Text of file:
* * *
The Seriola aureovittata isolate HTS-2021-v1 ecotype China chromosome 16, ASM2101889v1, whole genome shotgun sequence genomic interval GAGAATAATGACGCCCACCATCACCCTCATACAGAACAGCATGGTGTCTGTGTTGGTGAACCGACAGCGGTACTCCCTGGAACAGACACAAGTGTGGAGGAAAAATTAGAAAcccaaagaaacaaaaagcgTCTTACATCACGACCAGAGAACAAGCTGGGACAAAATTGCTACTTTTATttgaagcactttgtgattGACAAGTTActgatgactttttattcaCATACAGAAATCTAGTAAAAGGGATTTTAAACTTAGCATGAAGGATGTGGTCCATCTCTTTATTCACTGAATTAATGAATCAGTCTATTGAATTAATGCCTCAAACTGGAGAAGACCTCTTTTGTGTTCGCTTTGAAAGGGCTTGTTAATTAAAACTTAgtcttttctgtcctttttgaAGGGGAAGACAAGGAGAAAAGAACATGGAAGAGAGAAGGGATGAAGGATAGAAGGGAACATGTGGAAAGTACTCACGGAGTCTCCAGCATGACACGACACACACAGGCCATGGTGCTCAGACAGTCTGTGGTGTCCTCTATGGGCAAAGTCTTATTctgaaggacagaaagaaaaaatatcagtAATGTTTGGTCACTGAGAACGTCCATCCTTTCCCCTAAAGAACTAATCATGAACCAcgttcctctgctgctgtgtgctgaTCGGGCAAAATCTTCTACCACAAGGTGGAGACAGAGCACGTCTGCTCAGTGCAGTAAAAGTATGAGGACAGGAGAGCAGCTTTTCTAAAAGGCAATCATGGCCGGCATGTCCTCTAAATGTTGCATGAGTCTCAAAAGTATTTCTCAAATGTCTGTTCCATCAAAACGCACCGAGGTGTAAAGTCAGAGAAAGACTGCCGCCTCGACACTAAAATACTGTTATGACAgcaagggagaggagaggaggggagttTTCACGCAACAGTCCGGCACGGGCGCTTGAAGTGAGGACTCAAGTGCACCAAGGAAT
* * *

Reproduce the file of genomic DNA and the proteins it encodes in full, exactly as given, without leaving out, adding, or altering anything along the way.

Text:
The Seriola aureovittata isolate HTS-2021-v1 ecotype China chromosome 16, ASM2101889v1, whole genome shotgun sequence genomic interval GAGAATAATGACGCCCACCATCACCCTCATACAGAACAGCATGGTGTCTGTGTTGGTGAACCGACAGCGGTACTCCCTGGAACAGACACAAGTGTGGAGGAAAAATTAGAAAcccaaagaaacaaaaagcgTCTTACATCACGACCAGAGAACAAGCTGGGACAAAATTGCTACTTTTATttgaagcactttgtgattGACAAGTTActgatgactttttattcaCATACAGAAATCTAGTAAAAGGGATTTTAAACTTAGCATGAAGGATGTGGTCCATCTCTTTATTCACTGAATTAATGAATCAGTCTATTGAATTAATGCCTCAAACTGGAGAAGACCTCTTTTGTGTTCGCTTTGAAAGGGCTTGTTAATTAAAACTTAgtcttttctgtcctttttgaAGGGGAAGACAAGGAGAAAAGAACATGGAAGAGAGAAGGGATGAAGGATAGAAGGGAACATGTGGAAAGTACTCACGGAGTCTCCAGCATGACACGACACACACAGGCCATGGTGCTCAGACAGTCTGTGGTGTCCTCTATGGGCAAAGTCTTATTctgaaggacagaaagaaaaaatatcagtAATGTTTGGTCACTGAGAACGTCCATCCTTTCCCCTAAAGAACTAATCATGAACCAcgttcctctgctgctgtgtgctgaTCGGGCAAAATCTTCTACCACAAGGTGGAGACAGAGCACGTCTGCTCAGTGCAGTAAAAGTATGAGGACAGGAGAGCAGCTTTTCTAAAAGGCAATCATGGCCGGCATGTCCTCTAAATGTTGCATGAGTCTCAAAAGTATTTCTCAAATGTCTGTTCCATCAAAACGCACCGAGGTGTAAAGTCAGAGAAAGACTGCCGCCTCGACACTAAAATACTGTTATGACAgcaagggagaggagaggaggggagttTTCACGCAACAGTCCGGCACGGGCGCTTGAAGTGAGGACTCAAGTGCACCAAGGAAT